Does a school's policy to lower or eliminate a student's GPA, benefit that student?
Schools are already lowering or eliminating GPA scores in order to make more students eligible to play sports. For some, being able to play sports is the only encouragement to attend school at all. But does a school's policy to lower or eliminate a student's GPA, benefit that student in the future?
Wondering what kind of school you are talking about, here. I don't think it would have much of an effect on anything below high school level.
However, it is needed in high school. Colleges will look at it, and also passing grades are required to get the diploma (same as any other diploma or degree). Even if they don't average the grade points, the grades still need to be there, and can still be averaged.
So, if they are grades 9-12, then it matters.
Grades 8 and under, probably not.
College? Probably not, either. Asides from the first couple years, college is mostly project/thesis based, anyway. It's hard to grade on what a student produces when everything is unique. Some grad schools require an undergrad GPA, but some do not, and will take work experience instead/along with, as well. Most require solely the GRE results, and other graduate entrance exams.
That depends on the student's GPA. If it's low, then eliminating it would benefit the student. If it's high, the student would lose the benefit of his years of hard work. I feel that messing with student GPA scores is an artificial way of manipulating a system that already is on the skids.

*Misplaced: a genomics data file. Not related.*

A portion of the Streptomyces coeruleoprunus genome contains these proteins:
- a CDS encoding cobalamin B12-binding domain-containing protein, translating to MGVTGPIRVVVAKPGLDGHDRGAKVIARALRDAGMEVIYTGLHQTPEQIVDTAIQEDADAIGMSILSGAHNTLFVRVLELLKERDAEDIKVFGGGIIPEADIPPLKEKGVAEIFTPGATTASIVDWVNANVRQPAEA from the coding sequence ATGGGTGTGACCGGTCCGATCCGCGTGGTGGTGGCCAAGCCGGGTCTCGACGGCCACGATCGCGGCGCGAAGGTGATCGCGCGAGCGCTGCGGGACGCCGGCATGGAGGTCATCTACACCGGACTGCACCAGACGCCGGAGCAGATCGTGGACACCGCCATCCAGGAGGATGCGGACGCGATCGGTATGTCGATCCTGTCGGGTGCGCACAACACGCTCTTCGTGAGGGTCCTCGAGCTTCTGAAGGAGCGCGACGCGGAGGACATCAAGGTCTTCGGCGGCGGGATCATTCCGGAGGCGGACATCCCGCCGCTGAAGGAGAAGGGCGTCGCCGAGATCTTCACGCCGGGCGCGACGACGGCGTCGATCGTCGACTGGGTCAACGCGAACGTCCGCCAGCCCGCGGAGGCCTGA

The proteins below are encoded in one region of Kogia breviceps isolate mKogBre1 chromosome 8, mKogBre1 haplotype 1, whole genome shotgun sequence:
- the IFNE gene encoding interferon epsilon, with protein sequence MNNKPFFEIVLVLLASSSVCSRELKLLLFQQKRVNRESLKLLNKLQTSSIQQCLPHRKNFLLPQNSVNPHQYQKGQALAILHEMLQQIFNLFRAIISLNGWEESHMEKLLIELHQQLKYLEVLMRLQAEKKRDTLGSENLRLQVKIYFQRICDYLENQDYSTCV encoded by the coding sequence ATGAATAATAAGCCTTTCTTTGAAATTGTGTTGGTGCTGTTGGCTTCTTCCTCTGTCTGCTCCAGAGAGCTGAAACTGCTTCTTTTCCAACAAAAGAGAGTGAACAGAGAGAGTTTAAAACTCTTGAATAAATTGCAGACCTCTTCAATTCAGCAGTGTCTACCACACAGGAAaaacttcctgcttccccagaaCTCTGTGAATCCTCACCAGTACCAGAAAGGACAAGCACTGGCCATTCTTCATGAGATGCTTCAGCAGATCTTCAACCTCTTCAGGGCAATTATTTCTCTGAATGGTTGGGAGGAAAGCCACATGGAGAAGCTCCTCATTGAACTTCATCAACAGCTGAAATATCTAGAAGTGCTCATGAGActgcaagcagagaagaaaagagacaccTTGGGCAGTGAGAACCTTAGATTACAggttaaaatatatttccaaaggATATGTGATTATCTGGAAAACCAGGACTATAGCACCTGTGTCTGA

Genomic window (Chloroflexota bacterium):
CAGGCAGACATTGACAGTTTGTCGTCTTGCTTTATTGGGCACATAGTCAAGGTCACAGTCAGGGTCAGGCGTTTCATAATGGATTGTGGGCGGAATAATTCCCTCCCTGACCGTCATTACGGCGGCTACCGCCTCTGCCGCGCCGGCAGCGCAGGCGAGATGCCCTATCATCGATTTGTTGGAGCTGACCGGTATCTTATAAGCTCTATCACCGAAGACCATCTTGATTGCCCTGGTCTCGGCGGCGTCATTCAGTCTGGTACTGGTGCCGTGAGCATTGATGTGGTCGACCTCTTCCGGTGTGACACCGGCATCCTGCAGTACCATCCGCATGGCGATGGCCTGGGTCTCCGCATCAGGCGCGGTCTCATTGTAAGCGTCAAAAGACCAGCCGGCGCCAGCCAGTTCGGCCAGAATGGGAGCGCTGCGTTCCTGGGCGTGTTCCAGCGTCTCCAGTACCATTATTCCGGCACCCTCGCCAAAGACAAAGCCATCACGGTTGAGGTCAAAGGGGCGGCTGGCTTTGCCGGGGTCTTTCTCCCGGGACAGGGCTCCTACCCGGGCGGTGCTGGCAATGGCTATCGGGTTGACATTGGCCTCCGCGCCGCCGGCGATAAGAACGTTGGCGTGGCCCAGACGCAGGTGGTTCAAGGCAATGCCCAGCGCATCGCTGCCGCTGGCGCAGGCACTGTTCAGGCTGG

I think lowering or eliminating GPA scores does a disservice to the school and the student. I understand why it is done, but how do you teach a student to be responsible? How do you teach a student that in life you must set goals, standards and expectations for themselves? I understand that athletics motivates alot of kids to go to school, but if you lower the standards you have set for other students what lesson does that teach them? You have to maintain a happy medium. I was always taught that if you want something bad enough, you need to work hard to obtain it. Therefore, if students want to play sports bad enough or participate in activites, they need to work hard to get there (ie. get good grades, get a tutor if you need help).
In many cases, schools and colleges have lost sight of their primary function, which is to educate. Sports should be an ancillary consideration, participation limited to "real" students who aren't attending simply to audition for theNBA or the NFL. The GPA is a valid diagnostic for both schools and students, and if we're realisitic, we'll admit that college isn't for everyone. Certainly everyone should have the oppportunity, but not everyone has the proper tools to succeed in an academic environment. Dumbing down the the SAT, for example, was a mistake because lowering any academic standard serves no legitimate purpose. If we eliminate the GPA, what criteria do we use to evaluate students for both graduation and matriculation in a university?
Lowering or even eliminating a students GPA does not benefit the student. If a student does not know what his or her GPA is then how does he or she know how they are doing in school. They should not eliminate it because it will let the colleges allow anyone into college that does not deserve to be here.
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